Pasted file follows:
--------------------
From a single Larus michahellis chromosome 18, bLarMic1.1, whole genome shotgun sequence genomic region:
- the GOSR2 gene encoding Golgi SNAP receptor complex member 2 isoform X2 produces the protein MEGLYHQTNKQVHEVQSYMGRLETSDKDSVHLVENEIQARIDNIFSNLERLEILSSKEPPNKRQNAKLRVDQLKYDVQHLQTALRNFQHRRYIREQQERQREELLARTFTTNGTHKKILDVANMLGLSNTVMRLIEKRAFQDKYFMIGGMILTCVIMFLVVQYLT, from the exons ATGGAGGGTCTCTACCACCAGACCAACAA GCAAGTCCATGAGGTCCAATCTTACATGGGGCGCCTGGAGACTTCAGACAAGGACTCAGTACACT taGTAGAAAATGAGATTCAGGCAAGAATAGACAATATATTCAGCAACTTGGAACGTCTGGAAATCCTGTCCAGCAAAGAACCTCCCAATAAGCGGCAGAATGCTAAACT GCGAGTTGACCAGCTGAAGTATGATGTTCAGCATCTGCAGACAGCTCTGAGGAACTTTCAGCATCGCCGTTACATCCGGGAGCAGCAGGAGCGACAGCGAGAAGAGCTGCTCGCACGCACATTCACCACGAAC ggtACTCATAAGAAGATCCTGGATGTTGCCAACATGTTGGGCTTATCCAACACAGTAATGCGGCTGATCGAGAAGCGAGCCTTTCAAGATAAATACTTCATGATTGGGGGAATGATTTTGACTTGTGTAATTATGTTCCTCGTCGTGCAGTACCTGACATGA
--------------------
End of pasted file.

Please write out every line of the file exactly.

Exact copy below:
From a single Larus michahellis chromosome 18, bLarMic1.1, whole genome shotgun sequence genomic region:
- the GOSR2 gene encoding Golgi SNAP receptor complex member 2 isoform X2 produces the protein MEGLYHQTNKQVHEVQSYMGRLETSDKDSVHLVENEIQARIDNIFSNLERLEILSSKEPPNKRQNAKLRVDQLKYDVQHLQTALRNFQHRRYIREQQERQREELLARTFTTNGTHKKILDVANMLGLSNTVMRLIEKRAFQDKYFMIGGMILTCVIMFLVVQYLT, from the exons ATGGAGGGTCTCTACCACCAGACCAACAA GCAAGTCCATGAGGTCCAATCTTACATGGGGCGCCTGGAGACTTCAGACAAGGACTCAGTACACT taGTAGAAAATGAGATTCAGGCAAGAATAGACAATATATTCAGCAACTTGGAACGTCTGGAAATCCTGTCCAGCAAAGAACCTCCCAATAAGCGGCAGAATGCTAAACT GCGAGTTGACCAGCTGAAGTATGATGTTCAGCATCTGCAGACAGCTCTGAGGAACTTTCAGCATCGCCGTTACATCCGGGAGCAGCAGGAGCGACAGCGAGAAGAGCTGCTCGCACGCACATTCACCACGAAC ggtACTCATAAGAAGATCCTGGATGTTGCCAACATGTTGGGCTTATCCAACACAGTAATGCGGCTGATCGAGAAGCGAGCCTTTCAAGATAAATACTTCATGATTGGGGGAATGATTTTGACTTGTGTAATTATGTTCCTCGTCGTGCAGTACCTGACATGA